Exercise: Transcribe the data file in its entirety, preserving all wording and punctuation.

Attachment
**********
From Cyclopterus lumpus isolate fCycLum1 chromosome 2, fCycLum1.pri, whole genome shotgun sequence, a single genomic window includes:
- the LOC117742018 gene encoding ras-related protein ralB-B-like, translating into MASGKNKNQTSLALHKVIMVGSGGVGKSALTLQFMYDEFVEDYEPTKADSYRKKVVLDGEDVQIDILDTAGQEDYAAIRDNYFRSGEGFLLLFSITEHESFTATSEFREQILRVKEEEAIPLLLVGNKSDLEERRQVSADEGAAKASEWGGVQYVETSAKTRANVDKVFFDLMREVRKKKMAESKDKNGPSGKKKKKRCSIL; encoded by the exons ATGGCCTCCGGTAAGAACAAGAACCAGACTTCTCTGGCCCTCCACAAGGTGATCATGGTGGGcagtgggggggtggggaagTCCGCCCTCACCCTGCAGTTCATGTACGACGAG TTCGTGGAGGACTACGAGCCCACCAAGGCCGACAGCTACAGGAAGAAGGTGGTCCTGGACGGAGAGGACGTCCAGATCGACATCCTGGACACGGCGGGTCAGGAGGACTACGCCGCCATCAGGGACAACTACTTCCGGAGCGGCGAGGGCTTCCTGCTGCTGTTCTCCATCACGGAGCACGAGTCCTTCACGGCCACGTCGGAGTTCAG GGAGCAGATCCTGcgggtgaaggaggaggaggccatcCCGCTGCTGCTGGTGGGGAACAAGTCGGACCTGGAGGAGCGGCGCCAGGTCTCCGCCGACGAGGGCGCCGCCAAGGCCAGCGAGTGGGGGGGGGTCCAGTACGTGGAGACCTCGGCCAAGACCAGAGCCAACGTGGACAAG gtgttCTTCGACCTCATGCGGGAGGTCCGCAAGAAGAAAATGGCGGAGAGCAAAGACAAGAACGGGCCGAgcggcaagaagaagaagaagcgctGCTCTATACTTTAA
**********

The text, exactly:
From Cyclopterus lumpus isolate fCycLum1 chromosome 2, fCycLum1.pri, whole genome shotgun sequence, a single genomic window includes:
- the LOC117742018 gene encoding ras-related protein ralB-B-like, translating into MASGKNKNQTSLALHKVIMVGSGGVGKSALTLQFMYDEFVEDYEPTKADSYRKKVVLDGEDVQIDILDTAGQEDYAAIRDNYFRSGEGFLLLFSITEHESFTATSEFREQILRVKEEEAIPLLLVGNKSDLEERRQVSADEGAAKASEWGGVQYVETSAKTRANVDKVFFDLMREVRKKKMAESKDKNGPSGKKKKKRCSIL; encoded by the exons ATGGCCTCCGGTAAGAACAAGAACCAGACTTCTCTGGCCCTCCACAAGGTGATCATGGTGGGcagtgggggggtggggaagTCCGCCCTCACCCTGCAGTTCATGTACGACGAG TTCGTGGAGGACTACGAGCCCACCAAGGCCGACAGCTACAGGAAGAAGGTGGTCCTGGACGGAGAGGACGTCCAGATCGACATCCTGGACACGGCGGGTCAGGAGGACTACGCCGCCATCAGGGACAACTACTTCCGGAGCGGCGAGGGCTTCCTGCTGCTGTTCTCCATCACGGAGCACGAGTCCTTCACGGCCACGTCGGAGTTCAG GGAGCAGATCCTGcgggtgaaggaggaggaggccatcCCGCTGCTGCTGGTGGGGAACAAGTCGGACCTGGAGGAGCGGCGCCAGGTCTCCGCCGACGAGGGCGCCGCCAAGGCCAGCGAGTGGGGGGGGGTCCAGTACGTGGAGACCTCGGCCAAGACCAGAGCCAACGTGGACAAG gtgttCTTCGACCTCATGCGGGAGGTCCGCAAGAAGAAAATGGCGGAGAGCAAAGACAAGAACGGGCCGAgcggcaagaagaagaagaagcgctGCTCTATACTTTAA